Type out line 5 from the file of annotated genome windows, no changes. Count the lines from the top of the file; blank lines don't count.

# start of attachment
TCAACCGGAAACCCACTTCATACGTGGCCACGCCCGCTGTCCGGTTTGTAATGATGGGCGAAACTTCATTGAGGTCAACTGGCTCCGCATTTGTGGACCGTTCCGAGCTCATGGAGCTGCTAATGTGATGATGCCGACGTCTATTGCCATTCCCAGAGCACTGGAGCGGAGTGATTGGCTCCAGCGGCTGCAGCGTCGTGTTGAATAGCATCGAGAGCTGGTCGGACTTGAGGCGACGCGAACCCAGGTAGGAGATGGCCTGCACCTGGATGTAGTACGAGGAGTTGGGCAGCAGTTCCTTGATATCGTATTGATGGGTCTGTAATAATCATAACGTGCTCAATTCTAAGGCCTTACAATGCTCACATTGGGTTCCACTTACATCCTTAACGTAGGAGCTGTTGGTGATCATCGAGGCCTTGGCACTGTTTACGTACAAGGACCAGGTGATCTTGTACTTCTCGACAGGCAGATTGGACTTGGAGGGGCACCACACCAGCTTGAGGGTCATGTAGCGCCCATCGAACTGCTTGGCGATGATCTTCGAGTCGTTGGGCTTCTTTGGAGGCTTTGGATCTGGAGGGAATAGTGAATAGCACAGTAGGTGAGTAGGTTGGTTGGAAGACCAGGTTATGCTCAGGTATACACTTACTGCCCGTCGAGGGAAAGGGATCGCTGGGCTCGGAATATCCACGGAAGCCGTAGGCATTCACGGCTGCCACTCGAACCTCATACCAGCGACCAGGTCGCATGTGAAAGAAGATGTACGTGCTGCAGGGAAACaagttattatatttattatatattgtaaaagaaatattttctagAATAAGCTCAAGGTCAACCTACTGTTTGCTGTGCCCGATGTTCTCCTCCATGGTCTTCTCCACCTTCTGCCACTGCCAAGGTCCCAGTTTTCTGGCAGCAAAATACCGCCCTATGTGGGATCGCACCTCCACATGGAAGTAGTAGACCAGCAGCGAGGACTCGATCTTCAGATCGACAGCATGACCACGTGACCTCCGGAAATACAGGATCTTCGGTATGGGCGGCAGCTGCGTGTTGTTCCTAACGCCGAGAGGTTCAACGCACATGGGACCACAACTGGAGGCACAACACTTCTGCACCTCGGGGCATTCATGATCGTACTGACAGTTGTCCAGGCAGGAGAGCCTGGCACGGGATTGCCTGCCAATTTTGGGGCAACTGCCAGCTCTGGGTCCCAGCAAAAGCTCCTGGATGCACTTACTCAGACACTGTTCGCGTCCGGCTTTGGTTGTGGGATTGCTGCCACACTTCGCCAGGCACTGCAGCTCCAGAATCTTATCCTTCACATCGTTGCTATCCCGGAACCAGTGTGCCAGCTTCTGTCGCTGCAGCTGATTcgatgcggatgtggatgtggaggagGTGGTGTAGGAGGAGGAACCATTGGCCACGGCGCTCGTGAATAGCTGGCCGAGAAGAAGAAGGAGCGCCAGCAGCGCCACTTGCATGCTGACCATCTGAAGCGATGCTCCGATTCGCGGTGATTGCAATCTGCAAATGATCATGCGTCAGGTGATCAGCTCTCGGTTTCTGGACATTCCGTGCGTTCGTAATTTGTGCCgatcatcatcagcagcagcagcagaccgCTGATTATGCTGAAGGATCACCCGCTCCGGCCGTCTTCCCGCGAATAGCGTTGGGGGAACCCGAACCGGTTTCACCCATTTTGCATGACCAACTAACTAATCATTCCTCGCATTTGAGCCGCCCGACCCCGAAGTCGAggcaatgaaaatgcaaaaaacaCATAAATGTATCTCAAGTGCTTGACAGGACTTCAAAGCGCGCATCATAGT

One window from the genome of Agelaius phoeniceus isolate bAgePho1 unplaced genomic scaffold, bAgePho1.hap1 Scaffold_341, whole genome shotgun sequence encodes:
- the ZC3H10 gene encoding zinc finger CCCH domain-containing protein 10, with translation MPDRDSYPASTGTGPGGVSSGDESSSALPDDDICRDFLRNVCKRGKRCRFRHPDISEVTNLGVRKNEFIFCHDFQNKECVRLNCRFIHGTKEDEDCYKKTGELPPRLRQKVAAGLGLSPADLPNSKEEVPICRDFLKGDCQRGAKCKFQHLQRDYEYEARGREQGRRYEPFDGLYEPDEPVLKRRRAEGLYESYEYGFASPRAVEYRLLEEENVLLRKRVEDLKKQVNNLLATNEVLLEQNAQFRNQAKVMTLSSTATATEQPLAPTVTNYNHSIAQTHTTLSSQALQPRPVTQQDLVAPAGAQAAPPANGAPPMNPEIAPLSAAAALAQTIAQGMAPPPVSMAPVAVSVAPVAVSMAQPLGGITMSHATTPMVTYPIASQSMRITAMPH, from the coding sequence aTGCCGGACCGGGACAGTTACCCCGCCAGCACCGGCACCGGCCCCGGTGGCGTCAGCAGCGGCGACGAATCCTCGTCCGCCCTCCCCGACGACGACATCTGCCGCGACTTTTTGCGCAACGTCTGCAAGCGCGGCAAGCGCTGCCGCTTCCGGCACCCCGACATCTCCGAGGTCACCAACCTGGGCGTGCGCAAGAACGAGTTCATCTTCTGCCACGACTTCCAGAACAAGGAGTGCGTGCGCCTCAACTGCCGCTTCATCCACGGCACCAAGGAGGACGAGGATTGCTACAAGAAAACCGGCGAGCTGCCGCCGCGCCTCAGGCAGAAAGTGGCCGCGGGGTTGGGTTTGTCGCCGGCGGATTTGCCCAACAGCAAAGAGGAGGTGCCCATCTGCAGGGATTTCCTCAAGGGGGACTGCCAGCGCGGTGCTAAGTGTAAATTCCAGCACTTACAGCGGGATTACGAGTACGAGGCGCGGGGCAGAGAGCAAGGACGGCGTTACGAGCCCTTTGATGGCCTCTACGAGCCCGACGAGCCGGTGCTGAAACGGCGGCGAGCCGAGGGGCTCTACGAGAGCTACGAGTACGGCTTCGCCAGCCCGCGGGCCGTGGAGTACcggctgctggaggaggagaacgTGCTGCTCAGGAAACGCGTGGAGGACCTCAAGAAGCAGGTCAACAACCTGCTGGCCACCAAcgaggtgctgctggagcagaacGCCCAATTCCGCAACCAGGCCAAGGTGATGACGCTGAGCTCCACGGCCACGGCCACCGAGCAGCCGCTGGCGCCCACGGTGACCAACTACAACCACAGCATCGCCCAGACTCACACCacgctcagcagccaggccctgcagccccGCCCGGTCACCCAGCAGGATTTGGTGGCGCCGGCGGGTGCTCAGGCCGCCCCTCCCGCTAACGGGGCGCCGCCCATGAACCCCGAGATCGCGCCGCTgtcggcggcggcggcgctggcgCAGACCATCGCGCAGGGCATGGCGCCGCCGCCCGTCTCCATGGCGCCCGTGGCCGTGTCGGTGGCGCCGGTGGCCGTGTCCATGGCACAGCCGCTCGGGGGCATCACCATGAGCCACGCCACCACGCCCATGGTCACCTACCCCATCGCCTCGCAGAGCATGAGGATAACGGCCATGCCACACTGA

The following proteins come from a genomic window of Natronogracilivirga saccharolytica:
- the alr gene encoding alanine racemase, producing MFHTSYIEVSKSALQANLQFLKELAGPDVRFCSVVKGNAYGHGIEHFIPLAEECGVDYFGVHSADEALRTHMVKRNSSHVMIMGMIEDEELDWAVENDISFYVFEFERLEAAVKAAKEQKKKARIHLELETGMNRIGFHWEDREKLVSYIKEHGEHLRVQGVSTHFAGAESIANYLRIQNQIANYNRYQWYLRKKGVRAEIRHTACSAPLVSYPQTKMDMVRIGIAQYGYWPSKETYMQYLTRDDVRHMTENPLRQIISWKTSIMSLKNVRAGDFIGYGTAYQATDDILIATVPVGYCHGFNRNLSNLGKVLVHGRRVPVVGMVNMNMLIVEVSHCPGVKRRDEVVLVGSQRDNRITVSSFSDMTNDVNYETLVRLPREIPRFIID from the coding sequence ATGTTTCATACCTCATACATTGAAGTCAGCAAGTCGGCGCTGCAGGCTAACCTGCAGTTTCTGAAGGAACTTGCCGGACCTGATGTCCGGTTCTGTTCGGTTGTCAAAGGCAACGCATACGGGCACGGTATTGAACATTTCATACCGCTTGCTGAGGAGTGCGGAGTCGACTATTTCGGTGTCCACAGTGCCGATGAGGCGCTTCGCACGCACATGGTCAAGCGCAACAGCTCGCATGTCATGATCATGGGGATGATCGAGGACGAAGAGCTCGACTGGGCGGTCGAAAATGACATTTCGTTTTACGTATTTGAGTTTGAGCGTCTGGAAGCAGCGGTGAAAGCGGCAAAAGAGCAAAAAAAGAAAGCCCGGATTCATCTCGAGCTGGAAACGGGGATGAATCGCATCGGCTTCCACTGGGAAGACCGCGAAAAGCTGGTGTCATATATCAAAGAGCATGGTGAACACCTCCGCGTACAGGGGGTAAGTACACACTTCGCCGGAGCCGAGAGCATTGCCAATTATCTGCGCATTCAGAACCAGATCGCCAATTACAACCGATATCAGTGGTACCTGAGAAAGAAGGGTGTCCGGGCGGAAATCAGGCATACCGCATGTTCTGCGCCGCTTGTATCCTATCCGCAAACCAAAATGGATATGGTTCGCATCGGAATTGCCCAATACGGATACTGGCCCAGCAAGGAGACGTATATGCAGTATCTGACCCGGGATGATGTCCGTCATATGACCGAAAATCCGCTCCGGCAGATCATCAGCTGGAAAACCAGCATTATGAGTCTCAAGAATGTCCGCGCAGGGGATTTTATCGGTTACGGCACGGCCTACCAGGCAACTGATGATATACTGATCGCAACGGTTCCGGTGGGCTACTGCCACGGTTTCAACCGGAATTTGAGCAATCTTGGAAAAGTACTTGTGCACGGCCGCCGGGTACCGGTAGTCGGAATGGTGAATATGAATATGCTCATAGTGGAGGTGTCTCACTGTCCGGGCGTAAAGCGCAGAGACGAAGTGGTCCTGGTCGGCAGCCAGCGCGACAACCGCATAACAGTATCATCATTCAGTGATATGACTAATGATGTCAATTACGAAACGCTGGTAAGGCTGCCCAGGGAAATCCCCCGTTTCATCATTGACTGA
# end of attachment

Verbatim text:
- the alr gene encoding alanine racemase, producing MFHTSYIEVSKSALQANLQFLKELAGPDVRFCSVVKGNAYGHGIEHFIPLAEECGVDYFGVHSADEALRTHMVKRNSSHVMIMGMIEDEELDWAVENDISFYVFEFERLEAAVKAAKEQKKKARIHLELETGMNRIGFHWEDREKLVSYIKEHGEHLRVQGVSTHFAGAESIANYLRIQNQIANYNRYQWYLRKKGVRAEIRHTACSAPLVSYPQTKMDMVRIGIAQYGYWPSKETYMQYLTRDDVRHMTENPLRQIISWKTSIMSLKNVRAGDFIGYGTAYQATDDILIATVPVGYCHGFNRNLSNLGKVLVHGRRVPVVGMVNMNMLIVEVSHCPGVKRRDEVVLVGSQRDNRITVSSFSDMTNDVNYETLVRLPREIPRFIID from the coding sequence ATGTTTCATACCTCATACATTGAAGTCAGCAAGTCGGCGCTGCAGGCTAACCTGCAGTTTCTGAAGGAACTTGCCGGACCTGATGTCCGGTTCTGTTCGGTTGTCAAAGGCAACGCATACGGGCACGGTATTGAACATTTCATACCGCTTGCTGAGGAGTGCGGAGTCGACTATTTCGGTGTCCACAGTGCCGATGAGGCGCTTCGCACGCACATGGTCAAGCGCAACAGCTCGCATGTCATGATCATGGGGATGATCGAGGACGAAGAGCTCGACTGGGCGGTCGAAAATGACATTTCGTTTTACGTATTTGAGTTTGAGCGTCTGGAAGCAGCGGTGAAAGCGGCAAAAGAGCAAAAAAAGAAAGCCCGGATTCATCTCGAGCTGGAAACGGGGATGAATCGCATCGGCTTCCACTGGGAAGACCGCGAAAAGCTGGTGTCATATATCAAAGAGCATGGTGAACACCTCCGCGTACAGGGGGTAAGTACACACTTCGCCGGAGCCGAGAGCATTGCCAATTATCTGCGCATTCAGAACCAGATCGCCAATTACAACCGATATCAGTGGTACCTGAGAAAGAAGGGTGTCCGGGCGGAAATCAGGCATACCGCATGTTCTGCGCCGCTTGTATCCTATCCGCAAACCAAAATGGATATGGTTCGCATCGGAATTGCCCAATACGGATACTGGCCCAGCAAGGAGACGTATATGCAGTATCTGACCCGGGATGATGTCCGTCATATGACCGAAAATCCGCTCCGGCAGATCATCAGCTGGAAAACCAGCATTATGAGTCTCAAGAATGTCCGCGCAGGGGATTTTATCGGTTACGGCACGGCCTACCAGGCAACTGATGATATACTGATCGCAACGGTTCCGGTGGGCTACTGCCACGGTTTCAACCGGAATTTGAGCAATCTTGGAAAAGTACTTGTGCACGGCCGCCGGGTACCGGTAGTCGGAATGGTGAATATGAATATGCTCATAGTGGAGGTGTCTCACTGTCCGGGCGTAAAGCGCAGAGACGAAGTGGTCCTGGTCGGCAGCCAGCGCGACAACCGCATAACAGTATCATCATTCAGTGATATGACTAATGATGTCAATTACGAAACGCTGGTAAGGCTGCCCAGGGAAATCCCCCGTTTCATCATTGACTGA